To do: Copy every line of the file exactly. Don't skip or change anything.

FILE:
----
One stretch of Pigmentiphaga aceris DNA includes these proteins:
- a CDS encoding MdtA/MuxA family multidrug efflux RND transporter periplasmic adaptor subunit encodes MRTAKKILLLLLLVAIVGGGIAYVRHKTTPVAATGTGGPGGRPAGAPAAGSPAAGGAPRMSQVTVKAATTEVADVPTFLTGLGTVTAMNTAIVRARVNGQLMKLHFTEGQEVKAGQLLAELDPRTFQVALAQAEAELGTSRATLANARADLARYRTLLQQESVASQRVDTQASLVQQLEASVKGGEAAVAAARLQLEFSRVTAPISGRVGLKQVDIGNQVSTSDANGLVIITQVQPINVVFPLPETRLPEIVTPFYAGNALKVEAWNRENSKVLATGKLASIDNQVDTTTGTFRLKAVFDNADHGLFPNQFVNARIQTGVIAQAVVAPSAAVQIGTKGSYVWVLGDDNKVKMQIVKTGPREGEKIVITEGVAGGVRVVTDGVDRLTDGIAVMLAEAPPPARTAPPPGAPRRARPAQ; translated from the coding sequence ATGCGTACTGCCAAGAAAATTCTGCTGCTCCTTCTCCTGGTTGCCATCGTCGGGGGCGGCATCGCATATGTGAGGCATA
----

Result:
One stretch of Pigmentiphaga aceris DNA includes these proteins:
- a CDS encoding MdtA/MuxA family multidrug efflux RND transporter periplasmic adaptor subunit encodes MRTAKKILLLLLLVAIVGGGIAYVRHKTTPVAATGTGGPGGRPAGAPAAGSPAAGGAPRMSQVTVKAATTEVADVPTFLTGLGTVTAMNTAIVRARVNGQLMKLHFTEGQEVKAGQLLAELDPRTFQVALAQAEAELGTSRATLANARADLARYRTLLQQESVASQRVDTQASLVQQLEASVKGGEAAVAAARLQLEFSRVTAPISGRVGLKQVDIGNQVSTSDANGLVIITQVQPINVVFPLPETRLPEIVTPFYAGNALKVEAWNRENSKVLATGKLASIDNQVDTTTGTFRLKAVFDNADHGLFPNQFVNARIQTGVIAQAVVAPSAAVQIGTKGSYVWVLGDDNKVKMQIVKTGPREGEKIVITEGVAGGVRVVTDGVDRLTDGIAVMLAEAPPPARTAPPPGAPRRARPAQ; translated from the coding sequence ATGCGTACTGCCAAGAAAATTCTGCTGCTCCTTCTCCTGGTTGCCATCGTCGGGGGCGGCATCGCATATGTGAGGCATA